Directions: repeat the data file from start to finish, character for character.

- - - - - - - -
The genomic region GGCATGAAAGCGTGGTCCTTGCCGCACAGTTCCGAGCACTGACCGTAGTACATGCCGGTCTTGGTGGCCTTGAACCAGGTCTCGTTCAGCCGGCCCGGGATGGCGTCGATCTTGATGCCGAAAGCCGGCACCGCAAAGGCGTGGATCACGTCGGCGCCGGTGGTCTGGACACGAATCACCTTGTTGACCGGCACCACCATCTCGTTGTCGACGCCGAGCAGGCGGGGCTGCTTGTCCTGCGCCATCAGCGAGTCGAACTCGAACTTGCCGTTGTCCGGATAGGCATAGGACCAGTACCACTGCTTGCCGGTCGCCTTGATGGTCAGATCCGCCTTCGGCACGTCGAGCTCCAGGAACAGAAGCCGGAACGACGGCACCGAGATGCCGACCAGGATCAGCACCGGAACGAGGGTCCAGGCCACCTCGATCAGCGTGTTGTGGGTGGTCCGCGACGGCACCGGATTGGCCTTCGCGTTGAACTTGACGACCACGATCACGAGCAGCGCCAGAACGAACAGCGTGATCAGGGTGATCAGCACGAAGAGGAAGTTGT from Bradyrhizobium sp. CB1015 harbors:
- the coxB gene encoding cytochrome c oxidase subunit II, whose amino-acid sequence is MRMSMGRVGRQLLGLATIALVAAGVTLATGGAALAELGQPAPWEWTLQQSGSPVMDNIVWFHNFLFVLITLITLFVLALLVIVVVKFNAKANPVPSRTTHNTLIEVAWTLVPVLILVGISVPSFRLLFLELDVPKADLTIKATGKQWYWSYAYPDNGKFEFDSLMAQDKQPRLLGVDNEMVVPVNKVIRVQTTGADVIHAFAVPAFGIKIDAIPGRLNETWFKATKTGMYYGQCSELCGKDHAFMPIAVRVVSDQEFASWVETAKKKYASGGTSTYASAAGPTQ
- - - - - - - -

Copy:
The genomic region GGCATGAAAGCGTGGTCCTTGCCGCACAGTTCCGAGCACTGACCGTAGTACATGCCGGTCTTGGTGGCCTTGAACCAGGTCTCGTTCAGCCGGCCCGGGATGGCGTCGATCTTGATGCCGAAAGCCGGCACCGCAAAGGCGTGGATCACGTCGGCGCCGGTGGTCTGGACACGAATCACCTTGTTGACCGGCACCACCATCTCGTTGTCGACGCCGAGCAGGCGGGGCTGCTTGTCCTGCGCCATCAGCGAGTCGAACTCGAACTTGCCGTTGTCCGGATAGGCATAGGACCAGTACCACTGCTTGCCGGTCGCCTTGATGGTCAGATCCGCCTTCGGCACGTCGAGCTCCAGGAACAGAAGCCGGAACGACGGCACCGAGATGCCGACCAGGATCAGCACCGGAACGAGGGTCCAGGCCACCTCGATCAGCGTGTTGTGGGTGGTCCGCGACGGCACCGGATTGGCCTTCGCGTTGAACTTGACGACCACGATCACGAGCAGCGCCAGAACGAACAGCGTGATCAGGGTGATCAGCACGAAGAGGAAGTTGT from Bradyrhizobium sp. CB1015 harbors:
- the coxB gene encoding cytochrome c oxidase subunit II, whose amino-acid sequence is MRMSMGRVGRQLLGLATIALVAAGVTLATGGAALAELGQPAPWEWTLQQSGSPVMDNIVWFHNFLFVLITLITLFVLALLVIVVVKFNAKANPVPSRTTHNTLIEVAWTLVPVLILVGISVPSFRLLFLELDVPKADLTIKATGKQWYWSYAYPDNGKFEFDSLMAQDKQPRLLGVDNEMVVPVNKVIRVQTTGADVIHAFAVPAFGIKIDAIPGRLNETWFKATKTGMYYGQCSELCGKDHAFMPIAVRVVSDQEFASWVETAKKKYASGGTSTYASAAGPTQ